Researchers at Turkey’s Firat University have tested how temperature changes affect the durability of solar glass under different operating conditions.
The scientists said they used two types of solar glass – referred to as A and B types – both 4mm thick and featuring light transmittance of 91.8% and 91%, respectively. Both materials were certified as the highest quality P1 grade. Light transmittance is a value indicating how much incoming light passes through the solar glass. That value, as well as that of the absorbance and reflectance properties of the two materials, were analyzed using a UV-3600 Plus Spectrometer.
The researchers said only the surface shape of the materials differed – all other properties, such as iron ratio, thickness and thickness tolerance, density, surface treatment, temper information and temperature resistance were similar.
The two types of glass were submerged in liquid nitrogen with the glass temperature reduced to -50 degrees Celsius and were then abruptly dipped in hot water of 50 degrees Celsius. “Temperature ranges are considered as cold after [minus] 50 degrees Celsius and hot from 20-70 degrees Celsius,” the scientists said.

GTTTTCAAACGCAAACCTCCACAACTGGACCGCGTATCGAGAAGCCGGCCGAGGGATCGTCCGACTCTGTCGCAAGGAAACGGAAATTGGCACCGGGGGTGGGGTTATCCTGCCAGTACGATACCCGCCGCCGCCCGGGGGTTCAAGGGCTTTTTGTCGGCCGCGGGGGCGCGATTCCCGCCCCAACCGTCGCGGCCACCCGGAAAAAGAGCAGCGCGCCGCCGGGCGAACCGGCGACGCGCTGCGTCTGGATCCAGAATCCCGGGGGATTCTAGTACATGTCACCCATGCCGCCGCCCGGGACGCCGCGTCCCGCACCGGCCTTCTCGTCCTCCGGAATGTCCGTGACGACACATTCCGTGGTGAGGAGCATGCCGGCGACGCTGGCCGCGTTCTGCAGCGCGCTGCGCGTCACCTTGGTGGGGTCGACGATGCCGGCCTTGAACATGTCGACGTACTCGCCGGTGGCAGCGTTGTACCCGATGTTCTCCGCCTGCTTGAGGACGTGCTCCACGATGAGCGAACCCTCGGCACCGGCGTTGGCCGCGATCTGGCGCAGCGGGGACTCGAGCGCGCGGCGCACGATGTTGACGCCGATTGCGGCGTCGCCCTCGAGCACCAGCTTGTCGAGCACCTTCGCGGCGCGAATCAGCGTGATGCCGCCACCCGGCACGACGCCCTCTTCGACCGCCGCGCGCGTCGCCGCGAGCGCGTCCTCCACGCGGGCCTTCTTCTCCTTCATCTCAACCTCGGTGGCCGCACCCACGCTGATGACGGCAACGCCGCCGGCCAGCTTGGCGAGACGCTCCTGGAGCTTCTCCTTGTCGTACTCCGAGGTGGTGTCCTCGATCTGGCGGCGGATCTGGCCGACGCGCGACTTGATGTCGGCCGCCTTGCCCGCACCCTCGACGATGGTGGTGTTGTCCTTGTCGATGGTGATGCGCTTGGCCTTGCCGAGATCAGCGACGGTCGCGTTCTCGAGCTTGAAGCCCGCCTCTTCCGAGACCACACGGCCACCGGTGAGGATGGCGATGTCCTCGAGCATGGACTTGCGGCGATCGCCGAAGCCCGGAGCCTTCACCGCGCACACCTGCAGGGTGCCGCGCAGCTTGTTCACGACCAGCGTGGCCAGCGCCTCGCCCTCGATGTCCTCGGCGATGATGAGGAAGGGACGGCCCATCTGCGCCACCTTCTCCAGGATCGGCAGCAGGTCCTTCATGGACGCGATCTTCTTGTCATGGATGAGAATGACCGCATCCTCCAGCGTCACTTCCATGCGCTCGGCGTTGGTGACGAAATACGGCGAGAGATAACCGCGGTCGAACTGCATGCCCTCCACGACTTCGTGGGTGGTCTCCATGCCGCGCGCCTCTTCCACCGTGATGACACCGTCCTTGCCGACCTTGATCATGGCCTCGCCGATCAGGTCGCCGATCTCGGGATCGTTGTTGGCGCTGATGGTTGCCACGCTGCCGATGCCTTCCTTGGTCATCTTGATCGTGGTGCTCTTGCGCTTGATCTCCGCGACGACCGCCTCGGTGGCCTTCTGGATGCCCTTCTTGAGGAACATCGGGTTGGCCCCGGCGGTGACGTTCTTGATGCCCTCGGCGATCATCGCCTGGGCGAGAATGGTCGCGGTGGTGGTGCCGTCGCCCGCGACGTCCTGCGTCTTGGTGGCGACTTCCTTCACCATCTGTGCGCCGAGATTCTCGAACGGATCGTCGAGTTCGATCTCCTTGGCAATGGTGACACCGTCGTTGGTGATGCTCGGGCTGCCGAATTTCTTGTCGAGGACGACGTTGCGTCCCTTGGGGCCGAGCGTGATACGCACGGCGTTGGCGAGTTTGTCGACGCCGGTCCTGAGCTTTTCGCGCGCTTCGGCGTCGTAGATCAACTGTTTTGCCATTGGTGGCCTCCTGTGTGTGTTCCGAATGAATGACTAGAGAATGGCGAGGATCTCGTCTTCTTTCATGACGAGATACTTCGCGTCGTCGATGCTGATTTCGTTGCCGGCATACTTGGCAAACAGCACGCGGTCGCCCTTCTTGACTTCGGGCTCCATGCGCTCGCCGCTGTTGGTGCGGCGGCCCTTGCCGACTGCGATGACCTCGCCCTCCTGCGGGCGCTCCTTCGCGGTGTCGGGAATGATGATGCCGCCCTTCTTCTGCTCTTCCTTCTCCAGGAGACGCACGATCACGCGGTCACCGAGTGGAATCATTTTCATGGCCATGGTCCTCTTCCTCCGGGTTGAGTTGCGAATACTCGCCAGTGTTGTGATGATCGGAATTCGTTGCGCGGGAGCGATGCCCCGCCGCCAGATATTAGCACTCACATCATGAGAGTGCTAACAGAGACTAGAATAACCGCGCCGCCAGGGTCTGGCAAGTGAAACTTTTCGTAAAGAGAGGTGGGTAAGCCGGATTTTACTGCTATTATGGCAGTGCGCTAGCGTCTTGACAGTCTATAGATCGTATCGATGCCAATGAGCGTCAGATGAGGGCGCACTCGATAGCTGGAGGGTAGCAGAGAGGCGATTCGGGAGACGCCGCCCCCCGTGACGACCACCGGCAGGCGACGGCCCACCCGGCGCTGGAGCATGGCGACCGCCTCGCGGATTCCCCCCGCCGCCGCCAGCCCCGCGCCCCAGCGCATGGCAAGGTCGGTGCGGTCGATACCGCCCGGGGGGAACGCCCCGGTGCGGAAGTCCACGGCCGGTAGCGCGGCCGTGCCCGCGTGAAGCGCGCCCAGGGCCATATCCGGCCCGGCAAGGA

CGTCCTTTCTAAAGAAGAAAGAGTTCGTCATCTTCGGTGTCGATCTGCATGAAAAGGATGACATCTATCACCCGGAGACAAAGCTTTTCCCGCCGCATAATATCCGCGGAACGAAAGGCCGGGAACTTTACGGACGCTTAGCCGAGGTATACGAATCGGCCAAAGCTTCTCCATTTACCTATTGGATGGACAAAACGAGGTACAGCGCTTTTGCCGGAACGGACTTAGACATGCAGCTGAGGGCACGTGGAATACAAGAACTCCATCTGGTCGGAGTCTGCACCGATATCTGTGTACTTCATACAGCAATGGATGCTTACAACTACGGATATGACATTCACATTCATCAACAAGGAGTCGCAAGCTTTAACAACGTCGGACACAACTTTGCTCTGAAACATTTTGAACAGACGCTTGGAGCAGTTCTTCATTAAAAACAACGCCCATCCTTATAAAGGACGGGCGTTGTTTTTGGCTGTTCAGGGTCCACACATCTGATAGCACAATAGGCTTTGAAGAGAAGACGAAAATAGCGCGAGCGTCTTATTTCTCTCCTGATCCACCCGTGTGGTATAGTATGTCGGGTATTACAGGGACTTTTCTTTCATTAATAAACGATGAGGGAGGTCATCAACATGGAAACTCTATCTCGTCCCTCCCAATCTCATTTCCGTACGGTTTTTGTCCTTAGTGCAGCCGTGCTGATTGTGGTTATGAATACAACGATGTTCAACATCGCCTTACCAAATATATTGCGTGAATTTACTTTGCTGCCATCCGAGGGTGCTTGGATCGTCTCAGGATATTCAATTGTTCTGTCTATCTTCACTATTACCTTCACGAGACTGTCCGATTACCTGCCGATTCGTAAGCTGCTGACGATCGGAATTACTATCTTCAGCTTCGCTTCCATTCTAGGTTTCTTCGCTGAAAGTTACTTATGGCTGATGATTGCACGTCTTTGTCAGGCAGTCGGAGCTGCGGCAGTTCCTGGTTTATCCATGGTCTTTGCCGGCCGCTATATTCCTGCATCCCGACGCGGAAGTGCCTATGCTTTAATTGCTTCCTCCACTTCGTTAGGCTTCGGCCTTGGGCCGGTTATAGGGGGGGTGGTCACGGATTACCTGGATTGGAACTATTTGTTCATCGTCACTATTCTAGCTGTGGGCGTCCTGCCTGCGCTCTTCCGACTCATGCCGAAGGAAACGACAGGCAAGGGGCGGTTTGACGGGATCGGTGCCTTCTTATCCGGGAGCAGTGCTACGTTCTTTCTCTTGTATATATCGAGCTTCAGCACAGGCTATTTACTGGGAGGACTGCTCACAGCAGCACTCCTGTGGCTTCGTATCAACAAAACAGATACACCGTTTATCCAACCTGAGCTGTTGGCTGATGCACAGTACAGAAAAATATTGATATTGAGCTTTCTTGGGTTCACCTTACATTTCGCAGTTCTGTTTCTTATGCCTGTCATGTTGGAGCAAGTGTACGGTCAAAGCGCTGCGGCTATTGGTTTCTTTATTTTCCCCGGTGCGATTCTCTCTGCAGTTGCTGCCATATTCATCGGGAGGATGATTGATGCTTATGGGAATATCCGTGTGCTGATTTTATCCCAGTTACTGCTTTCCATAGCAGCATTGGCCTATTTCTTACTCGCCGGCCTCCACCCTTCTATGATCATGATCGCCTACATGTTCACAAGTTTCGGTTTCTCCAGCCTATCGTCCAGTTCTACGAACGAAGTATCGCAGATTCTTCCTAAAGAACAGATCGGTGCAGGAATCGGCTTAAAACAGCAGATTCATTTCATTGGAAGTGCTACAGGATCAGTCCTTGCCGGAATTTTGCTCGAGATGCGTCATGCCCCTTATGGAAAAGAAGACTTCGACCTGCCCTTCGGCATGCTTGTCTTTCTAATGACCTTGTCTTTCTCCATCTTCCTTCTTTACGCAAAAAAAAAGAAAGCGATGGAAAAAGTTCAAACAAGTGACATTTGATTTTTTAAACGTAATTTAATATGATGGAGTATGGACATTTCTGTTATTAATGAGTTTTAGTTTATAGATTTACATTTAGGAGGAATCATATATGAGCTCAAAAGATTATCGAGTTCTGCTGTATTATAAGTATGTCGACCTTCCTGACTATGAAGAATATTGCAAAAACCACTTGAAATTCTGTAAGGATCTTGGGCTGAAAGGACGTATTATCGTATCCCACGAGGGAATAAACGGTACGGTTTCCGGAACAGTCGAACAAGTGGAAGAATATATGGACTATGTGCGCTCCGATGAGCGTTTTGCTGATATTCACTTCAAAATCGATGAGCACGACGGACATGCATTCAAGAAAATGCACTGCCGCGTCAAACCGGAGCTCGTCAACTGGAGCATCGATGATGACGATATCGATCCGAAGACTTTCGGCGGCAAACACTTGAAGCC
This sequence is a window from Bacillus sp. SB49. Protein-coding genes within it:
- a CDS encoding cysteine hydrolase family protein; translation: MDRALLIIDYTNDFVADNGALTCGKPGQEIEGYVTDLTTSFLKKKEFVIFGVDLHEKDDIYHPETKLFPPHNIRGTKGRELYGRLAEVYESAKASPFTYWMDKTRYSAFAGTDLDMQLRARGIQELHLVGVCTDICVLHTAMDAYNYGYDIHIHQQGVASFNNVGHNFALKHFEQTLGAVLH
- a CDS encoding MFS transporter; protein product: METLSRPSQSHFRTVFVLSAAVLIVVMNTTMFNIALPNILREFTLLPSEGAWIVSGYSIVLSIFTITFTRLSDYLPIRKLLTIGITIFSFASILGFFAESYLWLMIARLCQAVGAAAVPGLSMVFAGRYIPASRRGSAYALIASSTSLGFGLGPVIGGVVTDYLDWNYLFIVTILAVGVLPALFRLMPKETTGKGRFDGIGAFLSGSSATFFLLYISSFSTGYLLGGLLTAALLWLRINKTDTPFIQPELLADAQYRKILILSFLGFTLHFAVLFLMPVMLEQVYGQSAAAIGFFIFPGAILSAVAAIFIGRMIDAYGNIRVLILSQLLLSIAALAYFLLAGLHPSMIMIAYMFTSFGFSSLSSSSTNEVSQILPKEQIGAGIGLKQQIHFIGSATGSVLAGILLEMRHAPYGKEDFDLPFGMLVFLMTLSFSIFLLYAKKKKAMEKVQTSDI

After that process, the materials were placed on a 2.05% efficient solar cell and measurements were made with a solar simulator. The researchers said the experiment enabled them to verify the exergy efficiency values of the glass tested varied from 0.66-1.49%, depending on radiation value. Exergy efficiency is the ratio of the thermal efficiency of a given system to an idealized or reversible version.
“In the measurement results for type A samples, the exergy efficiency values vary between 0.67% and 1.42%, according to the solar radiation,” the researchers wrote in the paper Determination of the effects of temperature changes on solar glass used in photovoltaic modules, published in Renewable Energy and on the ScienceDirect website. “The values of exergy efficiency for the samples B vary from 0.66% to 1.49%, according to solar radiation.”
The scientists reported the solar cell saw conversion efficiency vary 0.66-1.41% under glass type A, and 0.63-1.47% under glass type B. “The most noticeable difference is observed in the power conversion efficiency values obtained from both types of solar glass in which temperature differences of -50 degrees Celsius and 50 degrees Celsius, 30 degrees Celsius [and] 40 degrees Celsius are applied,” the researchers wrote.
To understand the values, the research team analyzed the possible presence of micro-cracks on the materials after the two glasses reached the critical temperature range.
The Turkish team ascertained reduction in both exergy and energy efficiencies were attributable to a large number of micro-cracks and deformations on the glass surfaces, which were responsible for considerably affecting the absorbance, transmittance and reflectance properties of the materials.
“Between different wavelength densities, the reflectance ratios of the samples used in the experimental study range from 2 to 8% for the sample A and from 6 to 14% for the sample B,” said the Firat University team.
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